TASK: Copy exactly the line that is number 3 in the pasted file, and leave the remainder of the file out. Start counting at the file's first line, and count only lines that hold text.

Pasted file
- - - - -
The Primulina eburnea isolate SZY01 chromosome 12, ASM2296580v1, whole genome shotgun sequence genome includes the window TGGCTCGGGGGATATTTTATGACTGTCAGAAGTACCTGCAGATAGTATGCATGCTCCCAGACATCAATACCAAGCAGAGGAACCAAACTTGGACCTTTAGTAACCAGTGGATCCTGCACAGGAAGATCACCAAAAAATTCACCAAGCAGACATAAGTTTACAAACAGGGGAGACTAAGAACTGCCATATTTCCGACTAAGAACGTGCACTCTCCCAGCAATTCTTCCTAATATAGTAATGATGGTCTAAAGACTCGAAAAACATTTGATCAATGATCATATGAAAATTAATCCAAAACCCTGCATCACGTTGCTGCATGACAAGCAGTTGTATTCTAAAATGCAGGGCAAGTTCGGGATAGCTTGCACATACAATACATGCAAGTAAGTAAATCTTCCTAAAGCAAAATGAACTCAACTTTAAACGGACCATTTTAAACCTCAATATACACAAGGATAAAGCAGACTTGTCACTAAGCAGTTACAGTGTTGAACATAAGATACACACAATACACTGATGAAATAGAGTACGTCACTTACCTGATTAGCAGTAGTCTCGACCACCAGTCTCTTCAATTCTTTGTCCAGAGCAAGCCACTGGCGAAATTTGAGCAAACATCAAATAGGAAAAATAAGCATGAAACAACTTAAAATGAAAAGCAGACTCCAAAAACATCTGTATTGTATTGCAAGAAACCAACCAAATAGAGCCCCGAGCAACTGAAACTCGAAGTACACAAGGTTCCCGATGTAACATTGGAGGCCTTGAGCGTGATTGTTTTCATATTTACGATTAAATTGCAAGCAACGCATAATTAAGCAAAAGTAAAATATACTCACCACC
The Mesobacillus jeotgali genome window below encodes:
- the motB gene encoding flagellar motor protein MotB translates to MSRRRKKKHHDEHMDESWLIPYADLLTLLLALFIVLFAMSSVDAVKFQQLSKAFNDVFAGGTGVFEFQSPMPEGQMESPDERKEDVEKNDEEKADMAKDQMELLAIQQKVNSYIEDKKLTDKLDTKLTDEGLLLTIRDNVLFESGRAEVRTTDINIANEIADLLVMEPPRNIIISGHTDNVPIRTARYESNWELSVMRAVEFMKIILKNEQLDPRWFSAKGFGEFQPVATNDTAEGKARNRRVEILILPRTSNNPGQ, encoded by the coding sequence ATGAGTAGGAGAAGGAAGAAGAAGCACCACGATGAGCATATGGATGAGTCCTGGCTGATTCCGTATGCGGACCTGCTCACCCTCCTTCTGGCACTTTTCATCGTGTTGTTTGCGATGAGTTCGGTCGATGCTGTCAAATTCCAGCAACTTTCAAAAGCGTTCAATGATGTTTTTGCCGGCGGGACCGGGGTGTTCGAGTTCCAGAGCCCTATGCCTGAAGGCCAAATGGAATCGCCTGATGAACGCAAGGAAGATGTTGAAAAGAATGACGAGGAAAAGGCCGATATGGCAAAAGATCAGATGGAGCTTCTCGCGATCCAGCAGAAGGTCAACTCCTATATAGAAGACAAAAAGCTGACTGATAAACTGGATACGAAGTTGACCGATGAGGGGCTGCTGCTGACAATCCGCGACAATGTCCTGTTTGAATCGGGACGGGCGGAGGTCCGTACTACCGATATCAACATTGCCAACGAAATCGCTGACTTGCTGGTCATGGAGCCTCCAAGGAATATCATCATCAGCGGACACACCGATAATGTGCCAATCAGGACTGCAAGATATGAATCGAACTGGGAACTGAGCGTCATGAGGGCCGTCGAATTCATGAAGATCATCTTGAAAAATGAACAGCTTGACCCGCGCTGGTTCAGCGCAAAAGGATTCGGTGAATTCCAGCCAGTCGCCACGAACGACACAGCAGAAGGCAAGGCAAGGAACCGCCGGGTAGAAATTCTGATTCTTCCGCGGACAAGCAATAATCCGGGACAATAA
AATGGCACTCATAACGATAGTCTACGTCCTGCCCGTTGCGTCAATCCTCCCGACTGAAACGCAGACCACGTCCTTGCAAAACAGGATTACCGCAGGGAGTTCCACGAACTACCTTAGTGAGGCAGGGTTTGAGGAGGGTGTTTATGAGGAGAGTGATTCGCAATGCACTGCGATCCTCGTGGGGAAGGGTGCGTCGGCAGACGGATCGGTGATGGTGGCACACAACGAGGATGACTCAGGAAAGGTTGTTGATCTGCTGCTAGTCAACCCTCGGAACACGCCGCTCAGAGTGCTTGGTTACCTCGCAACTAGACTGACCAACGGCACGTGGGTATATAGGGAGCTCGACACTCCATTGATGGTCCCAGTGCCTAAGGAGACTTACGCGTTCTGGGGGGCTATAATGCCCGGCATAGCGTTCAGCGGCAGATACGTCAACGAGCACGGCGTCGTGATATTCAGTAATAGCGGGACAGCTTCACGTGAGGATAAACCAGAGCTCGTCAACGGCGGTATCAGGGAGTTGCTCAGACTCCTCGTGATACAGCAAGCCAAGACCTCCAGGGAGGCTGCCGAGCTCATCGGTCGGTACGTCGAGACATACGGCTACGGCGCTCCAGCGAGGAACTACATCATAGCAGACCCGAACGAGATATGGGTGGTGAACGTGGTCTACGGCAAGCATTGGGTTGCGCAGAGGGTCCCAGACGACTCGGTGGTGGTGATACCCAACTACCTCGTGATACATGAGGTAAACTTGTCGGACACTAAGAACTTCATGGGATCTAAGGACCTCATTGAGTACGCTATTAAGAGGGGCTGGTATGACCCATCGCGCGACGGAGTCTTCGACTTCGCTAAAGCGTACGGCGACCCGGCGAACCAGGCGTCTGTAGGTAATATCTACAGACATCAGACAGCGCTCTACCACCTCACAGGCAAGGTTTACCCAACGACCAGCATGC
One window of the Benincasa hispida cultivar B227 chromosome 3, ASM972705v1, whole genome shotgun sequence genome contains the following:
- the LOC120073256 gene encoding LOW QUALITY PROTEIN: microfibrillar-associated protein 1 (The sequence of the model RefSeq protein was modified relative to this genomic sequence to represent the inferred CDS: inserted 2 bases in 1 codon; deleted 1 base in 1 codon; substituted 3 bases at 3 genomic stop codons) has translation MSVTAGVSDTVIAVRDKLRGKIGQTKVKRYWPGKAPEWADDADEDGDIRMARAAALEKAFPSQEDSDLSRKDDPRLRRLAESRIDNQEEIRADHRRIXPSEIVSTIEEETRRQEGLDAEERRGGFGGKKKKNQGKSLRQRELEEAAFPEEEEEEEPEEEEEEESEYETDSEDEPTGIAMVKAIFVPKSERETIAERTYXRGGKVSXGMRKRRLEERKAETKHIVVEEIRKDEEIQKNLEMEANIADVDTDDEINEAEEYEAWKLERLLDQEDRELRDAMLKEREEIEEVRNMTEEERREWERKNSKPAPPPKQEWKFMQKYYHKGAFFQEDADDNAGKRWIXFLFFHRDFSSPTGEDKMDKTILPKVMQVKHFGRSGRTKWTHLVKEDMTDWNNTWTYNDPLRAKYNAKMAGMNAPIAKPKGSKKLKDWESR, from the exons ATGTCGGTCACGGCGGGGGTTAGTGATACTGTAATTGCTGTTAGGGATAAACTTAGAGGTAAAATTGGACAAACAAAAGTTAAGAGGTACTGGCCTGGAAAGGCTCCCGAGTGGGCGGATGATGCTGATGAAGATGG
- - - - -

- the motB gene encoding flagellar motor protein MotB translates to MSRRRKKKHHDEHMDESWLIPYADLLTLLLALFIVLFAMSSVDAVKFQQLSKAFNDVFAGGTGVFEFQSPMPEGQMESPDERKEDVEKNDEEKADMAKDQMELLAIQQKVNSYIEDKKLTDKLDTKLTDEGLLLTIRDNVLFESGRAEVRTTDINIANEIADLLVMEPPRNIIISGHTDNVPIRTARYESNWELSVMRAVEFMKIILKNEQLDPRWFSAKGFGEFQPVATNDTAEGKARNRRVEILILPRTSNNPGQ, encoded by the coding sequence ATGAGTAGGAGAAGGAAGAAGAAGCACCACGATGAGCATATGGATGAGTCCTGGCTGATTCCGTATGCGGACCTGCTCACCCTCCTTCTGGCACTTTTCATCGTGTTGTTTGCGATGAGTTCGGTCGATGCTGTCAAATTCCAGCAACTTTCAAAAGCGTTCAATGATGTTTTTGCCGGCGGGACCGGGGTGTTCGAGTTCCAGAGCCCTATGCCTGAAGGCCAAATGGAATCGCCTGATGAACGCAAGGAAGATGTTGAAAAGAATGACGAGGAAAAGGCCGATATGGCAAAAGATCAGATGGAGCTTCTCGCGATCCAGCAGAAGGTCAACTCCTATATAGAAGACAAAAAGCTGACTGATAAACTGGATACGAAGTTGACCGATGAGGGGCTGCTGCTGACAATCCGCGACAATGTCCTGTTTGAATCGGGACGGGCGGAGGTCCGTACTACCGATATCAACATTGCCAACGAAATCGCTGACTTGCTGGTCATGGAGCCTCCAAGGAATATCATCATCAGCGGACACACCGATAATGTGCCAATCAGGACTGCAAGATATGAATCGAACTGGGAACTGAGCGTCATGAGGGCCGTCGAATTCATGAAGATCATCTTGAAAAATGAACAGCTTGACCCGCGCTGGTTCAGCGCAAAAGGATTCGGTGAATTCCAGCCAGTCGCCACGAACGACACAGCAGAAGGCAAGGCAAGGAACCGCCGGGTAGAAATTCTGATTCTTCCGCGGACAAGCAATAATCCGGGACAATAA